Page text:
Thursday, September 15, 2011

Finding meaning in secular humanism

by Salman Hameed

Today's New York Times has a nice piece that looks at the science-religion debate in a nuanced way. The article talks about the rise of public religious conservatism in the US, and the subsequent backlash in the form of New Atheism. However, the article devotes much of the space to the sophisticated ideas of philosopher Philip Kitcher. He was our Science & Religion speaker in spring of 2010 and you should check out the video of his fantastic lecture here: Religion after Darwin?

The NYT article starts with the Dawkins' claims about scientific inconsistencies (or inadequacies) in religion, but points out the multiple ways people get to religion:
Led by the biologist Richard Dawkins, the author of “The God Delusion,” atheism has taken on a new life in popular religious debate. Dawkins’s brand of atheism is scientific in that it views the “God hypothesis” as obviously inadequate to the known facts. In particular, he employs the facts of evolution to challenge the need to postulate God as the designer of the universe. For atheists like Dawkins, belief in God is an intellectual mistake, and honest thinkers need simply to recognize this and move on from the silliness and abuses associated with religion.
Most believers, however, do not come to religion through philosophical arguments. Rather, their belief arises from their personal experiences of a spiritual world of meaning and values, with God as its center.
This may seem obvious but people often forget the multiple pathways to religion and religious beliefs. The role of evidence, in fact, can be minimal for some people coming into or out of religion. Similarly, for others, an intellectual pursuit based on scientific evidence may be the defining element of their religious or irreligious worldviews. Kitcher recognizes this, and puts his emphasis on dealing with issues of meaning and values in a non-religious context:
Even more important, Kitcher takes seriously the question of whether atheism can replace the sense of meaning and purpose that believers find in religion. Pushed to the intellectual limit, many will prefer a religion of hope if faith is not possible. For them, Tennyson’s “‘the stars,’ she whispers, ‘blindly run’” is a prospect too bleak to sustain our existence. Kitcher agrees that mere liberation from theism is not enough. Atheists, he maintains, need to undertake the positive project of showing how their worldview can take over what he calls the ethical “functions” of theism.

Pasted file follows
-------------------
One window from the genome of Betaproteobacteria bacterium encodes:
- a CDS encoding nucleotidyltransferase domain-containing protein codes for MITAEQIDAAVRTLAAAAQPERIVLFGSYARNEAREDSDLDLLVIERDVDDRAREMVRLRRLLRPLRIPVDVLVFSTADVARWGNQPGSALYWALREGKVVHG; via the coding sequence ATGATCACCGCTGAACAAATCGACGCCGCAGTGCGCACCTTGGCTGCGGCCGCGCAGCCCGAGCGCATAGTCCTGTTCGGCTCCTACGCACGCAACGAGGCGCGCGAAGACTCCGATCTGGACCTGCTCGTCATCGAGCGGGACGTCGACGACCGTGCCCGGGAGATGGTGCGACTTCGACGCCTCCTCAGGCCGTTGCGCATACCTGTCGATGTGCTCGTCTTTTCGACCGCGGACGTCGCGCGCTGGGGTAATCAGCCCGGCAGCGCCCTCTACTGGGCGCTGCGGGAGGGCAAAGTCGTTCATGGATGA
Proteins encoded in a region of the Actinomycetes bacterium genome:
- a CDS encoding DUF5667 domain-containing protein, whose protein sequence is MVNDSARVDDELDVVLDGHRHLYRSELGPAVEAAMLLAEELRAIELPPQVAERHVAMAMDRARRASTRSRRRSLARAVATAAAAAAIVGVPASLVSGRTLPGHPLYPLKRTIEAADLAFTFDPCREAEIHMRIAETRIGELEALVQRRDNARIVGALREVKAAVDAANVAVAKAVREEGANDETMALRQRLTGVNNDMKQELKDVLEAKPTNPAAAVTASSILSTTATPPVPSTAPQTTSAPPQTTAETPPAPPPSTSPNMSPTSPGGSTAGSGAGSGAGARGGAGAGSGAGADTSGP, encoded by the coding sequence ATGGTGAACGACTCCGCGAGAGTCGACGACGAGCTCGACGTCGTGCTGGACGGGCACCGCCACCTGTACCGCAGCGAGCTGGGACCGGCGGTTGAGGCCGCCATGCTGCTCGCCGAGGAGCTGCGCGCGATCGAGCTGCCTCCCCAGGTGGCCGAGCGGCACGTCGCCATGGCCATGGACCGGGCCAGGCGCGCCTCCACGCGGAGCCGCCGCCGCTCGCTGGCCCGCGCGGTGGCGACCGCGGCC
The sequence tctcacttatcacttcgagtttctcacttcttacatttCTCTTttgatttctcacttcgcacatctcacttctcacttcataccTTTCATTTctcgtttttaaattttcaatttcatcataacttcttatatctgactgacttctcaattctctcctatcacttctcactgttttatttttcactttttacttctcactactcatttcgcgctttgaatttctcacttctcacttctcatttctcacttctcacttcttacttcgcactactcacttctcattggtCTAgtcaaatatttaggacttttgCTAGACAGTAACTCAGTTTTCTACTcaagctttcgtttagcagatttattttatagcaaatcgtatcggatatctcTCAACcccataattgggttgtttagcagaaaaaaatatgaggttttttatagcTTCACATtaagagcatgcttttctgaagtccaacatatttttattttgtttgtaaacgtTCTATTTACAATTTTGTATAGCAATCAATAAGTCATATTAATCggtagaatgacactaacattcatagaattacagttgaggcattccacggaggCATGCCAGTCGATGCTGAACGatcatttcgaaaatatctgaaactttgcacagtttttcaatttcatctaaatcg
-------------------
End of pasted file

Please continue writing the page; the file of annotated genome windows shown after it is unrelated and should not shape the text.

There are those — Dawkins, for one example; existentialists like Sartre, for another — who are invigorated at the very thought that there is no guiding power in the universe. Many others, however, need convincing that atheism (or secular humanism, as Kitcher prefers) has the resources to inspire a fulfilling human life. If not, isn’t the best choice to retreat to a religion of hope? Why not place our bet on the only chance we have of real fulfillment?
Kitcher has a two-part answer. First, he offers a refined extension of Plato’s famous dilemma argument in “Euthyphro” to show that contrary to widespread opinion, theism is not in fact capable of grounding the ethical values that make life worthwhile. Second, to show that secularism is capable of grounding these values, he offers a sophisticated account of how ethics could have evolved as a “social technology” — a set of optimally designed practices and norms — to satisfy basic human desires.
Kitcher’s case is open to serious objections, but it has the conceptual and logical weight that is lacking in the polemics of the scientific atheists. It also lets Kitcher enter into genuine dialogue with believers like the philosopher Charles Taylor, whose defense of religion in “A Secular Age” offers an essential counterpoint to almost everything Kitcher says.
Wait a minute. A civilized and thoughtful exchange of ideas on matters such as this? Intriguing.

Read the full article here. Also see this New Yorker article, Is That All There Is, that also covers the same territory with Kitcher.


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